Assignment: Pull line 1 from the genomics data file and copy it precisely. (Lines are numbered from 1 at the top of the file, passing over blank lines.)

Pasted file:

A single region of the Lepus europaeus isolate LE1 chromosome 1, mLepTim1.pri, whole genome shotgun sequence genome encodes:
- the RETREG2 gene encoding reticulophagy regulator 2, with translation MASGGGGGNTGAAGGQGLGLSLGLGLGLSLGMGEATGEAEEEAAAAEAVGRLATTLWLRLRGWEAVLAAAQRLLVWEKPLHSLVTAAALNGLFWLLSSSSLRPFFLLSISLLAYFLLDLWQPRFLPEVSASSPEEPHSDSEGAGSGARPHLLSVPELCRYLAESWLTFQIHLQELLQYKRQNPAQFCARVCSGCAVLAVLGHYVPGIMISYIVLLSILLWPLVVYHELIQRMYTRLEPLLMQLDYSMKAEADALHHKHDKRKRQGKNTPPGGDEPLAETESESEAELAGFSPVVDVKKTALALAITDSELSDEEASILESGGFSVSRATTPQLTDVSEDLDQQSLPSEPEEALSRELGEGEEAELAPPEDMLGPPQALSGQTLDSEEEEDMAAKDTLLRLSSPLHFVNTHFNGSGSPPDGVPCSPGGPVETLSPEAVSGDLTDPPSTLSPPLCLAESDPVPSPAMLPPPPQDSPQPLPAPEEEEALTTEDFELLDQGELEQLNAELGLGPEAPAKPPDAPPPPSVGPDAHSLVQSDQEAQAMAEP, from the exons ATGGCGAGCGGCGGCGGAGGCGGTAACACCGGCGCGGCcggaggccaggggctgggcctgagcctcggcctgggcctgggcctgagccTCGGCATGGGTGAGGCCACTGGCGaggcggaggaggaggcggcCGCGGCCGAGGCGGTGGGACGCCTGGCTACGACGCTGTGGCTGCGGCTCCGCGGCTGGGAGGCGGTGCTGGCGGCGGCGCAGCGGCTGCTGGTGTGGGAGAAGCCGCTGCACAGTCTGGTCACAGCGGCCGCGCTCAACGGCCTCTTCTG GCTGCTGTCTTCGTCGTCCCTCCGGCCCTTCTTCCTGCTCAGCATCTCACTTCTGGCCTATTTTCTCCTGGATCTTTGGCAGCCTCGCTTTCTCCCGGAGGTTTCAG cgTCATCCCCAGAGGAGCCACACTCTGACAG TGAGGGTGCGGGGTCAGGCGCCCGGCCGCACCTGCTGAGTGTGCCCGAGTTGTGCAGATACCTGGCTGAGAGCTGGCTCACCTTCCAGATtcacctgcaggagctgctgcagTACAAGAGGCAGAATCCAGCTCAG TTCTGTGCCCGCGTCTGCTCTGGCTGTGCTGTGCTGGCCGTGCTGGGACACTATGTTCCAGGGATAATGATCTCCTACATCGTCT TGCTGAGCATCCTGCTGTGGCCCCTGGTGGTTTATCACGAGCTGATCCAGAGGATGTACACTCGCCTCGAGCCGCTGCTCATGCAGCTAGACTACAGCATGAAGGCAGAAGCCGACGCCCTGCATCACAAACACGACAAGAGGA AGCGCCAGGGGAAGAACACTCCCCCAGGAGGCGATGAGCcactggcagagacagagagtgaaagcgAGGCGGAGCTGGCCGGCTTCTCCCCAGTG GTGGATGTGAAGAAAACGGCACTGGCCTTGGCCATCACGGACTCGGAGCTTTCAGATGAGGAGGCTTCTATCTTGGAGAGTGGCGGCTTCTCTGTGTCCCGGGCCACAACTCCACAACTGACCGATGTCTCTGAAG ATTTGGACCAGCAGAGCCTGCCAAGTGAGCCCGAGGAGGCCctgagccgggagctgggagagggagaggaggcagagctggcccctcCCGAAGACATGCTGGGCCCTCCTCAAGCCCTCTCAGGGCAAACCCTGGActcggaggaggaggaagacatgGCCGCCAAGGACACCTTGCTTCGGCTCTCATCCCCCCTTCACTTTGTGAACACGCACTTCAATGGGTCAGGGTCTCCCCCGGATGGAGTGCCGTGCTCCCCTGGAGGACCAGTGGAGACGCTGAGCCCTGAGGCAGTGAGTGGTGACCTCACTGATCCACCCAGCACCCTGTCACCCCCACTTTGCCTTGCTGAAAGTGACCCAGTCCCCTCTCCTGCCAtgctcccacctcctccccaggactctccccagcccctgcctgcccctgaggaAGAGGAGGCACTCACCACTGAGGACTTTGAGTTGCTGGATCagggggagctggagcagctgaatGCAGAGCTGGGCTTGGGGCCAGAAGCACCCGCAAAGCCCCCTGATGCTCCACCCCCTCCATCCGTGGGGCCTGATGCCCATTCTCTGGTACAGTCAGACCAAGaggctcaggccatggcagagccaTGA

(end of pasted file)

A single region of the Lepus europaeus isolate LE1 chromosome 1, mLepTim1.pri, whole genome shotgun sequence genome encodes: